Bitcoin is Bitcoin? Bitcoin is Not Bitcoin? What is in a name? Everything, Says Calvin Ayre
In the recent civil war between BCH SV and BCH ABC, the latter emerged as the clear victor. However, unlike war, there was no armistice. Instead, in a sort of concession speech on Coingeek, the voice of Calvin Ayre, wrote an article virtually raising the white flag.
Calvin was the most vocal and prominent proponent of Craig Wright and his Bitcoin SV chain. In a subsequent press release it has been announced that, moving forward, a partition has been enforced. There will be no attempt to unify the chains. Instead, they will be using the ticker BSV and claim to be the true form of bitcoin. To make the message as loud and clear as possible a new replay protection has been implemented thus burning the ships and eliminating the possibility of a later reunification.
In a recent article, Calvin used the public forum to question the validity of using the Bitcoin name and if it wasn't fraud, the way it was being traded today. He asks
“I cannot understand how exchanges, wallets and payment processors can get away with calling Segwit BTC and ABC BCH a form of Bitcoin and not also be committing a type of consumer fraud as the general public does not know that this platform no longer uses the Bitcoin technology or economic model.”
He goes on to note the general idea and validity of staking claim to the name lies with the fact that Satoshi Nakamoto had opined:
“The nature of Bitcoin is such that once version 0.1 was released, the core design was set in stone for the rest of its lifetime.” This, the CoinGeek man feels, ties Bitcoin to an “economic model enforced by the core design of its technology. Any changes to the core technological design will have an associated change in the economic setup; the outcome will be anything but Bitcoin. “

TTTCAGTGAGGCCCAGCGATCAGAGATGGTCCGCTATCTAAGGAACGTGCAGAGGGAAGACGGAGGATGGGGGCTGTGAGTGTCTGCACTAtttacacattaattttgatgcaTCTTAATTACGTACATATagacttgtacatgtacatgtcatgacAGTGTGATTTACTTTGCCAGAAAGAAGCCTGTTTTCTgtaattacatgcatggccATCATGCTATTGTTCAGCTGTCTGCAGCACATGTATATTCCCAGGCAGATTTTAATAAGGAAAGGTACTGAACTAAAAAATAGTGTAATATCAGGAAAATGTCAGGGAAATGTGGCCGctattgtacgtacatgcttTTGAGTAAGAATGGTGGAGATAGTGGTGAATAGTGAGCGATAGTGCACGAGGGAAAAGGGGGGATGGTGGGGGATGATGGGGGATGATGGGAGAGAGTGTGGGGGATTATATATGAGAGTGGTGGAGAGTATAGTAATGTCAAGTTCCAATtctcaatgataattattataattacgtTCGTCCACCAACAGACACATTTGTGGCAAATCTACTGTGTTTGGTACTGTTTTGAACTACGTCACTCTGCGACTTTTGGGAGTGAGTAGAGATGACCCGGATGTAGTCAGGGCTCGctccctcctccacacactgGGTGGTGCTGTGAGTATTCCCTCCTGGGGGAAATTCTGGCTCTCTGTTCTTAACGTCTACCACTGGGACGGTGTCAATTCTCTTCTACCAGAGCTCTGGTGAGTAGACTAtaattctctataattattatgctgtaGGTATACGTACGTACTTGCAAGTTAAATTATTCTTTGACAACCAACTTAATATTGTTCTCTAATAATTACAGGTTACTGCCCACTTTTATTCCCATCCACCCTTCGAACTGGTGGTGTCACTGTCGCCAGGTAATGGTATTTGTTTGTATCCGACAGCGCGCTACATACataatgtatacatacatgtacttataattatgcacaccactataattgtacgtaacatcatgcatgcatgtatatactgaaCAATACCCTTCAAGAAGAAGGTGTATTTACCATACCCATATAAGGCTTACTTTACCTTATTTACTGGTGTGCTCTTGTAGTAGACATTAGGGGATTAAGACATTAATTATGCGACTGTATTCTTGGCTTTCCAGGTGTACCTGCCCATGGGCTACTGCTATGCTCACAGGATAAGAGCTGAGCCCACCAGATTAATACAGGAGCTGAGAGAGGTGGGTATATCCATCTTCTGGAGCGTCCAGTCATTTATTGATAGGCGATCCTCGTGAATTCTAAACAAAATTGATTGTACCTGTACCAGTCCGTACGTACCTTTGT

He bemoaned how overtime with multiple forks and changes the Bitcoin blockchain is left only in name but its essence has been completely altered. This then raises the question of using a name and selling it to the unsuspecting public.
It is actually a fairly interesting point he raises akin to the ship of Theseus; when does something that is altered stop being that very thing. The article then goes on to edify BSV as the true believer and strict follower of
“the original economic model and technical enforcement. [It]is the only platform that scales and therefore has utility as sound money and is the best place to retreat to preserve value in your crypto portfolio.”
This seems like a much softer tone that the BSV team seems to have adopted. In weeks prior to the fork, there were chest thumpings and gauntlets being thrown down about winning hash wars et all. There should be no hint of a suggestion that BCH ABC is innocent either.
And Calvin Ayre has certainly raised some interesting points to note about path deviations and naming rights. However, this war has undoubtedly been a bloodbath in economic terms.
BCH had a total market capitalization of $7,558,954,693. Today, even after combining the two entities the total cap is only $4,977,768,710. Collectively the two have lost over two and a half billion in value. While BSV has gained in the last couple of days, this is scant consolation. A coin that was gearing to take on Bitcoin, and was the most popular altcoin after Ethereum, is now at the risk of just being another coin.
This is the biggest concern after the curtains were drawn on this saga. The immediate reaction of the markets to the end of this expensive hash war was to see an upturn. The increased stability that comes with services and exchanges settling on a unified ticker is a positive start.
Yet it also means that while the two sides fight about who is the real heir to the throne, many on the outside will quickly lose interest, relegating the coins to ignominy and ultimately anonymity. Irrespective of the name of the coin or the underlying infrastructure, that is a risk that both coins will have to combat.
One can only hope that losing or winning isn't on the minds of people leading the industry.